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The 2022 Prix de l’Arc de Triomphe Preview

The Prix de l'Arc de Triomphe is a highly prestigious Group 1 horse race that is held at Longchamp Racecourse in France. The horse race is run over a distance of 1 1/2 miles, which is one of the longer race distances, and it is open to all horses aged three years old and older, excluding geldings. It is popularly known as the Arc, and is famous for being the second richest turf in the world with a purse of €5 million, second only to Everest which has a purse of $15 million AUD.

Establishment of the Prix L’Arc de Triomphe

In the 19th century, French horseracing was regulated by the Societe d'Encouragement, who organised races and kept records of all of the events that were held at the time. The governing body launched the Grand Prix de Paris in 1863 in an attempt to bring together all the best horses from all over France, and the race was held at the famous Longchamps Racecourse. The racecourse was already a popular venue, having opened seven years before to a massive crowd that included the Emperor Napoleon III and his wife Eugenie. The Grand Prix de Paris was extremely successful and so it was continued each year, and in 1893, the governing body founded the Prix du Conseil Municipal, a horse race for international horses of different age groups. This race differed slightly in that it intended to invite some of the best international thoroughbreds and it was also a weighted race. The weights were used to make the competition more even, with weights added to horses depending on their performance in previous races.

In 1920, when France was still recuperating from the aftermath of the First World War, the committee decided to introduce a new event to revitalise the country. The race was determined to be similar to the Grand Prix de Paris, to showcase the best horses in France, without using any weights and run over the same distance of 1 1/2 miles. The name Prix de l'Arc de Triomph was chosen after the Arc de Triomphe monument, which was where the Allies had their victory parade in 1919.

The first race was held on Sunday 3 October 1920. The prize for the winner was set at 150,000 francs and the inaugural race was won by Comrade, a British-bred colt who was owned by the Count Evremond de Saint-Alary. The race was an instant hit and soon took over the Grand Prix de Paris to become the most prominent race in France. In the years between 1920 and 1939, there were three horses that won the race twice, including Ksar, Motrico and Corrida, all French thoroughbreds. Ksar belonged as well to the Count Evremond, but the horse raced for the widow of the recently deceased Edmond Blanc, the founder of the Saint Cloud racecourse. Motrico was five years old when he won his first race in 1930. Initially the horse was retired after the race, but he returned to the race two years later, with jockey Charles Semblat and won his second race at the ripe age of seven years old, becoming the oldest horse to win the race.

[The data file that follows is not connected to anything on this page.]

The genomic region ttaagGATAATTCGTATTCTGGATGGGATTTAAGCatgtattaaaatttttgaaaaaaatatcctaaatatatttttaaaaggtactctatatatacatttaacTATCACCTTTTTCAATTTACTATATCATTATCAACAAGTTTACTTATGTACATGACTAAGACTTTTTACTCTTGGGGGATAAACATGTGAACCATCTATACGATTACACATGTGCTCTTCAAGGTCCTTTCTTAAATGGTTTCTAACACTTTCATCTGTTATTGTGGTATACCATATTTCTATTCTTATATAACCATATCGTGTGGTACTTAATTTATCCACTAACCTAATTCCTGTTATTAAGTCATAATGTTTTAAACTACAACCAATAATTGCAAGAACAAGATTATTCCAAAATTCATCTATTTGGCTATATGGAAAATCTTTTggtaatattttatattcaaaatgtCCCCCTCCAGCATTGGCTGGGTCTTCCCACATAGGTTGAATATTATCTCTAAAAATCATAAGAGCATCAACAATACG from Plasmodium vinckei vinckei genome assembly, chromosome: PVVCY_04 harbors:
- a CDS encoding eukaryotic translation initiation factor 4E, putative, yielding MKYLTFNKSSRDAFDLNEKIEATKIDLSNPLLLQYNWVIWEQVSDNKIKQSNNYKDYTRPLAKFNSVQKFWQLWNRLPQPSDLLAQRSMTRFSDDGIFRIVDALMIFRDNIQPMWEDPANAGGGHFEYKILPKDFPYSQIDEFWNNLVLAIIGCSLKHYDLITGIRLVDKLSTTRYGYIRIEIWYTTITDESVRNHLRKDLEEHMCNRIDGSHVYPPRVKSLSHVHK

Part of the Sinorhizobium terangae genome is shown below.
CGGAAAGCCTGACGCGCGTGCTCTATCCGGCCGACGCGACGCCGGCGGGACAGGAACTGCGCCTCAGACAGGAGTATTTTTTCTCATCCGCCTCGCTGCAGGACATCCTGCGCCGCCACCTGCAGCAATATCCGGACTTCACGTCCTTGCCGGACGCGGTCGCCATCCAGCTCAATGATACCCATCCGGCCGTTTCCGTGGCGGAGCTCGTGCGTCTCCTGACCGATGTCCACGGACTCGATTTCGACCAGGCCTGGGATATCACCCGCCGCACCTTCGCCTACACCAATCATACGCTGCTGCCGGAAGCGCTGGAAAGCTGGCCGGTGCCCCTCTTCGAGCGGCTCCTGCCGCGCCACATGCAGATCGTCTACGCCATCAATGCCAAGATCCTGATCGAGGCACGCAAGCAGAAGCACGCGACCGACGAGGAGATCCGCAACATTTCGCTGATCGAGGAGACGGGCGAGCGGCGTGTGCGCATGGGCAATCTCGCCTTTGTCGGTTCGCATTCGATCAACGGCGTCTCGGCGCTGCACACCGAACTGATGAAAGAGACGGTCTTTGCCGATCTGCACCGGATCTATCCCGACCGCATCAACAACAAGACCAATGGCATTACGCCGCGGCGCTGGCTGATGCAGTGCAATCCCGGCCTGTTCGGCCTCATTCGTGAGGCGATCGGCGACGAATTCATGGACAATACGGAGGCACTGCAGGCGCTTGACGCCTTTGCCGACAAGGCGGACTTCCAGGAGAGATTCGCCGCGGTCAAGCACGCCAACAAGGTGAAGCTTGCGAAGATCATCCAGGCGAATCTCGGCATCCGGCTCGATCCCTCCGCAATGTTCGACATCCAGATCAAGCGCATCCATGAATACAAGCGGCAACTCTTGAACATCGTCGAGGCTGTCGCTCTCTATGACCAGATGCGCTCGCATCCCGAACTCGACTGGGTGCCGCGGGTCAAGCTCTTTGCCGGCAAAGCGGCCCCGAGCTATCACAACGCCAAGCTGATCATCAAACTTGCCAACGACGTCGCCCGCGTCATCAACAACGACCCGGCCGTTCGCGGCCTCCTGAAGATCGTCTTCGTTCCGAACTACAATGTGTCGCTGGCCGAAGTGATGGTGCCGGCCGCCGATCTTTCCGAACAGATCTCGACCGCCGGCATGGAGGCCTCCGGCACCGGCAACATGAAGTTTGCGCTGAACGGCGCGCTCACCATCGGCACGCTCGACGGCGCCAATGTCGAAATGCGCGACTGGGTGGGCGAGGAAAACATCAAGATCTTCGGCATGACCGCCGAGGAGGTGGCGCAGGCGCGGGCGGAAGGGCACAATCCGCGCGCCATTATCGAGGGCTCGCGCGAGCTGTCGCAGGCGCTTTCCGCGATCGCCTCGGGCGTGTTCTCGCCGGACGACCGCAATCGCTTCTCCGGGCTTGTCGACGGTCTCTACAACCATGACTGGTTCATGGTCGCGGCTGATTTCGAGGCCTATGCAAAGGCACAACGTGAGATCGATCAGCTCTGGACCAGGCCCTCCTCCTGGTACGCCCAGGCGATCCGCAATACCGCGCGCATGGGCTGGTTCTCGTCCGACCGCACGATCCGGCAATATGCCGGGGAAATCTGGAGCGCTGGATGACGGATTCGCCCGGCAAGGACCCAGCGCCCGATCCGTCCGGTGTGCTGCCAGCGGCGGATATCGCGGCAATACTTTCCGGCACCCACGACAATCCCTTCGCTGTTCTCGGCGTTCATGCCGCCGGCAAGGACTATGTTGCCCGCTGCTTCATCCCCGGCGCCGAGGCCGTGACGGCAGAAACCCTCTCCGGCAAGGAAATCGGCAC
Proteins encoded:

In 1925, the first disqualification in the race's history took place. French thoroughbred Cadum initially won the race, but was put into second place after the jury decided that the jockey had tried to cheat by hindering the runner up Priori, and so the first place was awarded to Priori.

Between the years when Motrico won his two races, a French filly called Pearl Cap won the Prix de L'arc de Triomphe, becoming the first female horse to ever win. 5 years later in 1936, Corrida, a French Mare that was owned by Marcel Boussac, won the race and she won again the following year, becoming the first female horse to win two races.

The Prix de l'Arc de Triomphe was not held during 1939 and 1940, but when the races returned, Boussac continued his interest and hired Charles Semblat, who by then had retired from being a jockey and became a trainer. The two had success over the next 9 years, at first with a horse called Djebel, who placed second in the 1941 race and then won the following year. The next horse that brought success for Boussac and Semblat was Ardan, a colt sired by the famous Pharis who was one of the greatest French runners of the century. Ardan won the race in 1944, and then two years later Boussac's fourth race winning horse Caracalla won the race. In 1949, Boussac and trainer Semblat won once again with a young filly called Coronation.